Chemists will be integral to the hunt for biosignatures on distant worlds
Midnight, just a few weeks ago, and I am lying on a remote beach on the west coast of Vancouver Island. High above, the Milky Way pours a torrent of stars across the heavens, more richly painted in pointillist glory than I have ever seen before. In that moment, it feels almost inevitable that of the 100 billion planets orbiting the stars of our galaxy, some must harbour life.
Their atmospheres could hold the answer. Over the past two decades, astronomers have identified thousands of ‘exoplanets’ outside our solar system and are beginning to look for gasses that could indicate the presence of life. The science of exoplanet biosignatures may be in its infancy, but it is set to blossom over the coming decade – and chemists will be vital to the quest.
The first exoplanet to be discovered around a normal star, initially dubbed 51 Pegasi b and recently renamed Dimidium, was certainly no place like home. Orbiting shockingly close to its star, it is a ‘hot Jupiter’: massive, scorching hot and blasted by radiation. Since then, instruments such as Nasa’s Kepler space telescope have confirmed more than 3000 other alien worlds, the most common of which are ‘super Earths’, rather like a cross between Neptune and our own planet.
Successors such as Nasa’s Transiting Exoplanet Survey (TESS) satellite and the European Space Agency’s Characterising Exoplanets Satellite (CHEOPS) will add to the exoplanet tally when they launch over the next couple of years, before the enormous James Webb Space Telescope (JWST) makes its own trip into space in 2018.
Astronomers have already seen water vapour, carbon monoxide and sodium gas in various exoplanet atmospheres by using the Hubble Space Telescope and ground-based telescopes. But the JWST will offer a much more comprehensive view, studying the infrared spectra of starlight grazing through the atmospheres of exoplanets. ‘It will be the first time we can study lots of exoplanet atmospheres in detail,’ says astronomer Sara Seager at the Massachusetts Institute of Technology, US.
The JWST will struggle to gather atmospheric measurements from ‘Earth twins’ – rocky planets with a thin atmosphere around a Sun-like star – but it should be able to spend some time observing such planets around smaller red dwarf stars. Understanding the composition of those atmospheres should provide clues about how the planets formed, and whether they could also carry signs of life.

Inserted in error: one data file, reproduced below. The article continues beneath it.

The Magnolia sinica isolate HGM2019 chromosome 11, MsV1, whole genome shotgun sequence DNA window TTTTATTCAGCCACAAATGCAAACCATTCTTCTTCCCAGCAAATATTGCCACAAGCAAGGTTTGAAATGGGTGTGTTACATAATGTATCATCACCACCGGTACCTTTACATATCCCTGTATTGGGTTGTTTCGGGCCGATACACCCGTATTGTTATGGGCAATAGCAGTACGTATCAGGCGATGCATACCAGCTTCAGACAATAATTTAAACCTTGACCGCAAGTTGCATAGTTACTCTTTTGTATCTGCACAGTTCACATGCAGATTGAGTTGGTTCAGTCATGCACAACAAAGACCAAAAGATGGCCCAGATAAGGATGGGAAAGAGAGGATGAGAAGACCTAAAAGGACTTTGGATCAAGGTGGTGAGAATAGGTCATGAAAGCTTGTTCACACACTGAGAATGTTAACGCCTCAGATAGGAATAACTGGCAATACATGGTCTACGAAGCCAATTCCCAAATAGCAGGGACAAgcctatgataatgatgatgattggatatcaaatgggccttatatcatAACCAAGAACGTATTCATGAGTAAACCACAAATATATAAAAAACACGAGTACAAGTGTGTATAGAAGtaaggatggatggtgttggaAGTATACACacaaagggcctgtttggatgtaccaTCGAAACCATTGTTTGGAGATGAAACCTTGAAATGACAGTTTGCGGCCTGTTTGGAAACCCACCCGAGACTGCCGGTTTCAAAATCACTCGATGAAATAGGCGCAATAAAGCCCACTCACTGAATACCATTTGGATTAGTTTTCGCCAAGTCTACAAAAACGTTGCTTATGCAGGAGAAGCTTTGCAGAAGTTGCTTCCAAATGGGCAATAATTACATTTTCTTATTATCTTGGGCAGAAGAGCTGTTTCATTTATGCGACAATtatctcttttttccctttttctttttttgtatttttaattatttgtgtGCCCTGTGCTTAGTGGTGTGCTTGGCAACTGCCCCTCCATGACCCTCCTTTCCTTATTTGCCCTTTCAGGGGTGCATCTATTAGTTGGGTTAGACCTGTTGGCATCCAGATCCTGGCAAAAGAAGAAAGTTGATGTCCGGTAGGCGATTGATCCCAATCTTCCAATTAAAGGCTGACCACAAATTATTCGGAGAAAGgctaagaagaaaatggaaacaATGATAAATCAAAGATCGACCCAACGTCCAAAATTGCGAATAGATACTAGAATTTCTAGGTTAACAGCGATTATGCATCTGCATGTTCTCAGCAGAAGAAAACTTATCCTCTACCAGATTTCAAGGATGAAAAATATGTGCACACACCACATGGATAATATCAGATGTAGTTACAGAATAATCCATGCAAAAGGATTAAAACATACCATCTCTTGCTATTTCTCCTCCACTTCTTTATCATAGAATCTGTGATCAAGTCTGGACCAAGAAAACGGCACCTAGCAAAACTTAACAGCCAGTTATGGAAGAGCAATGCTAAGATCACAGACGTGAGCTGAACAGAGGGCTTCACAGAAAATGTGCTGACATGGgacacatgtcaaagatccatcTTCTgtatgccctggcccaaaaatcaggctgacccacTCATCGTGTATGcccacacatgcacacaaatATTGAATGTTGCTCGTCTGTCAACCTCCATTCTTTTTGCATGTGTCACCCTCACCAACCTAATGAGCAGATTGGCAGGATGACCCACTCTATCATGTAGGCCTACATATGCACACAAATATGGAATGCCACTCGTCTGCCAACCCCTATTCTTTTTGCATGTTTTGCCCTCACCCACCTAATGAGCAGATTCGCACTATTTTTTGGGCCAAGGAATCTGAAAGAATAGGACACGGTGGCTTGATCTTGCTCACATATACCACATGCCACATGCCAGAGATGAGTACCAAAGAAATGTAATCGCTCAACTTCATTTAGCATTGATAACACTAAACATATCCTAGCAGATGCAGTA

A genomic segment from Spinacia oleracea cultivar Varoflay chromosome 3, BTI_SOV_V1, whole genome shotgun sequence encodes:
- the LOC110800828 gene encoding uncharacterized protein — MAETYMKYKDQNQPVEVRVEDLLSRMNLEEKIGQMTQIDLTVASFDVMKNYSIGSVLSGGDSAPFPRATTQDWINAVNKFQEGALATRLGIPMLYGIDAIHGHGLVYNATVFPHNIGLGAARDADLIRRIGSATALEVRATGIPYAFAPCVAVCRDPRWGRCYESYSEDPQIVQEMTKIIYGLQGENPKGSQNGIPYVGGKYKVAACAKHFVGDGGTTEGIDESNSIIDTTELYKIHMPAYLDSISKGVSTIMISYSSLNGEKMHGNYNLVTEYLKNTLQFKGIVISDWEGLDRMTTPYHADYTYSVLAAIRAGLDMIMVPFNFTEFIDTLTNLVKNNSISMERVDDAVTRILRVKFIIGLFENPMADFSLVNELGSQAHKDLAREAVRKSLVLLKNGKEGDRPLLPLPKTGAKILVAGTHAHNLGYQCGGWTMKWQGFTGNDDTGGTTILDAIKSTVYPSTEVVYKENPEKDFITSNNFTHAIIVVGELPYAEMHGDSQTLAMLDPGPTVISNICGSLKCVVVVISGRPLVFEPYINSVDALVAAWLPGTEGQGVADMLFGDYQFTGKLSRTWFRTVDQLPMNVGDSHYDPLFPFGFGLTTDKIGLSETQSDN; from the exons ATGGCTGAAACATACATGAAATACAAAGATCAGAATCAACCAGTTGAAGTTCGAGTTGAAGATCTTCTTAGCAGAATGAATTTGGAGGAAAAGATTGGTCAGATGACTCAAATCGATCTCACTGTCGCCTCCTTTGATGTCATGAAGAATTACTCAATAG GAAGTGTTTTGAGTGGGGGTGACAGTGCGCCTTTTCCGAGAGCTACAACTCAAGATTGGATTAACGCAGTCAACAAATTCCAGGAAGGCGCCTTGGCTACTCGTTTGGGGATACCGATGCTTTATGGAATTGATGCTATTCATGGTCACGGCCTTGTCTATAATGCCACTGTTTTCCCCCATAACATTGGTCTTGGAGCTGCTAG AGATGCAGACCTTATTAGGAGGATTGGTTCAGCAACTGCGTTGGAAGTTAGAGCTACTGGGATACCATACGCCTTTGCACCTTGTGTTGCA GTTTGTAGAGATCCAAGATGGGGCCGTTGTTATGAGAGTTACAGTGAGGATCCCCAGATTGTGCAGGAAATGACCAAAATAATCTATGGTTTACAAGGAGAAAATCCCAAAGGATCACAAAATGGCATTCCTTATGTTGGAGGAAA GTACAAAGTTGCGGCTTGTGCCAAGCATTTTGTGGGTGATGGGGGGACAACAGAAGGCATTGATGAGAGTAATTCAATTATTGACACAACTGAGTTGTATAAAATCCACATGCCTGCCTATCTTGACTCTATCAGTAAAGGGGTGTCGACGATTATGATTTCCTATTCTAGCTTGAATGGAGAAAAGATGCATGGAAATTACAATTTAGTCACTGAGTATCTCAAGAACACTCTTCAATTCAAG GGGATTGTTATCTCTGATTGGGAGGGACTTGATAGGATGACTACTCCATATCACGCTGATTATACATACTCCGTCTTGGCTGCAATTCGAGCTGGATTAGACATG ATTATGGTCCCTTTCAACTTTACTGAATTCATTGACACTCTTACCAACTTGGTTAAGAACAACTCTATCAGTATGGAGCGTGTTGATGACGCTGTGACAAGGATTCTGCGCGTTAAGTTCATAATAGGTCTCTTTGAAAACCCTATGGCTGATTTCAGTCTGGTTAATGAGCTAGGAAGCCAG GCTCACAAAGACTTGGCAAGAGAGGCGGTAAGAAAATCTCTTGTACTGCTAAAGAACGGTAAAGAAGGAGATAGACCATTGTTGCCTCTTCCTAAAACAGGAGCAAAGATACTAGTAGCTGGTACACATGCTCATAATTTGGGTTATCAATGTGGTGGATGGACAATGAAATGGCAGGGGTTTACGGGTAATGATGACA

Figuring out what those signs might be is a huge task. If a telescope light-years away studied the Earth’s atmosphere, it might see thousands of different gases that were made by living creatures. Arguably the strongest biosignature would be oxygen, because it makes up 21% of our atmosphere – without life, there would be virtually none – and it has a strong, distinctive absorption spectrum. Oxygen is also highly reactive, so its presence would suggest that it is being continually replenished.
On other planets, though, oxygen could be produced by purely chemical processes, such as the photocatalytic breakdown of water by titanium dioxide. Identifying how these ‘false positives’ might arise is a major challenge for the field. Astronomers do not simply need a checklist of potential biosignature gases; they also need to identify distinctive patterns of many different gases and their relative proportions that might act as a fingerprint for biological activity.
Researchers gathered at a Nasa workshop in Seattle in late July 2016 to start working on these questions. Seager has also been developing an exhaustive catalogue of gases that could appear in exoplanet atmospheres. ‘There’s now a huge role for chemistry in this,’ she says.
Firstly, astronomers are hungry for data about the thousands of possible gases they might see. They will need to know possible reaction routes in exoplanet atmospheres, as well as how those depend on the chemical interplay between air, land and sea; the planet’s temperature; and the spectrum of light shining from its star.
Chemists can help them to understand whether the presence of certain reactive or toxic gases, in the context of each planet’s unique conditions, simply negate the possibility of life. They can develop models that indicate whether certain patterns of gases are indicative of geological processes, or whether a particular spectroscopic gap in an atmospheric fingerprint might rule a biological source in or out.
This will take a collaborative effort that requires scientists to reach across cultural divides between their fields. The data from JWST will be very crude compared with the spectra available to atmospheric chemists studying our own air, for example, with a lot of noise and poor wavelength resolution. It is unlikely to offer anything more than a glimpse into the variety of gases in exoplanet atmospheres, and it will not identify a conclusive biosignature.
But by demonstrating that these studies are possible, it could bolster the case for future telescopes that are dedicated to studying exoplanets. And if chemists can work with this imperfect data, and develop models and lab-based experiments to test hypotheses about faraway worlds, they could truly help to explore chemistry’s final frontier.